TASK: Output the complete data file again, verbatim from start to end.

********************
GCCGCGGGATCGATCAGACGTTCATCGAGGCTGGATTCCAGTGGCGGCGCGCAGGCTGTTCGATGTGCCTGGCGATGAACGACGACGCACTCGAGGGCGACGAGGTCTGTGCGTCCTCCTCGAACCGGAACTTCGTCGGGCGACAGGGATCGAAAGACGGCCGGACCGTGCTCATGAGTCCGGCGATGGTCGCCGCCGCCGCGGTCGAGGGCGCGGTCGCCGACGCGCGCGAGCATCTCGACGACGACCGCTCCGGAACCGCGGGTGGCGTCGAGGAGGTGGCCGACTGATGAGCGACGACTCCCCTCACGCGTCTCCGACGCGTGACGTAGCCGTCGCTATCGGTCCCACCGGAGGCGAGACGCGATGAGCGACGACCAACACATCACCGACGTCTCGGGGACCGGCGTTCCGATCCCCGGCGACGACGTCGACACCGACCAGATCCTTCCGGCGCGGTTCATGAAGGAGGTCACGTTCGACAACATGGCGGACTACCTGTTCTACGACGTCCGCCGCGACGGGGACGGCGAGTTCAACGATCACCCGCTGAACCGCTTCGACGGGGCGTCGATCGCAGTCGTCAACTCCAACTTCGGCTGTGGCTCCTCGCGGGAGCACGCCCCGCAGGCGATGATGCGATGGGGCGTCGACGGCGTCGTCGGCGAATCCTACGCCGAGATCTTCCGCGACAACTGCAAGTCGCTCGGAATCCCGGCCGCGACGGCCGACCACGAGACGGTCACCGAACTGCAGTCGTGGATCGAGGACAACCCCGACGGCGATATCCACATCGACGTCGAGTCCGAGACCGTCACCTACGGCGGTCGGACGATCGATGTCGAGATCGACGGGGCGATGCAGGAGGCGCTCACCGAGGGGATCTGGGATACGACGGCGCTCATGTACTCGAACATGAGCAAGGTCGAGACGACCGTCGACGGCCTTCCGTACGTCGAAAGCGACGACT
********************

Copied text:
GCCGCGGGATCGATCAGACGTTCATCGAGGCTGGATTCCAGTGGCGGCGCGCAGGCTGTTCGATGTGCCTGGCGATGAACGACGACGCACTCGAGGGCGACGAGGTCTGTGCGTCCTCCTCGAACCGGAACTTCGTCGGGCGACAGGGATCGAAAGACGGCCGGACCGTGCTCATGAGTCCGGCGATGGTCGCCGCCGCCGCGGTCGAGGGCGCGGTCGCCGACGCGCGCGAGCATCTCGACGACGACCGCTCCGGAACCGCGGGTGGCGTCGAGGAGGTGGCCGACTGATGAGCGACGACTCCCCTCACGCGTCTCCGACGCGTGACGTAGCCGTCGCTATCGGTCCCACCGGAGGCGAGACGCGATGAGCGACGACCAACACATCACCGACGTCTCGGGGACCGGCGTTCCGATCCCCGGCGACGACGTCGACACCGACCAGATCCTTCCGGCGCGGTTCATGAAGGAGGTCACGTTCGACAACATGGCGGACTACCTGTTCTACGACGTCCGCCGCGACGGGGACGGCGAGTTCAACGATCACCCGCTGAACCGCTTCGACGGGGCGTCGATCGCAGTCGTCAACTCCAACTTCGGCTGTGGCTCCTCGCGGGAGCACGCCCCGCAGGCGATGATGCGATGGGGCGTCGACGGCGTCGTCGGCGAATCCTACGCCGAGATCTTCCGCGACAACTGCAAGTCGCTCGGAATCCCGGCCGCGACGGCCGACCACGAGACGGTCACCGAACTGCAGTCGTGGATCGAGGACAACCCCGACGGCGATATCCACATCGACGTCGAGTCCGAGACCGTCACCTACGGCGGTCGGACGATCGATGTCGAGATCGACGGGGCGATGCAGGAGGCGCTCACCGAGGGGATCTGGGATACGACGGCGCTCATGTACTCGAACATGAGCAAGGTCGAGACGACCGTCGACGGCCTTCCGTACGTCGAAAGCGACGACT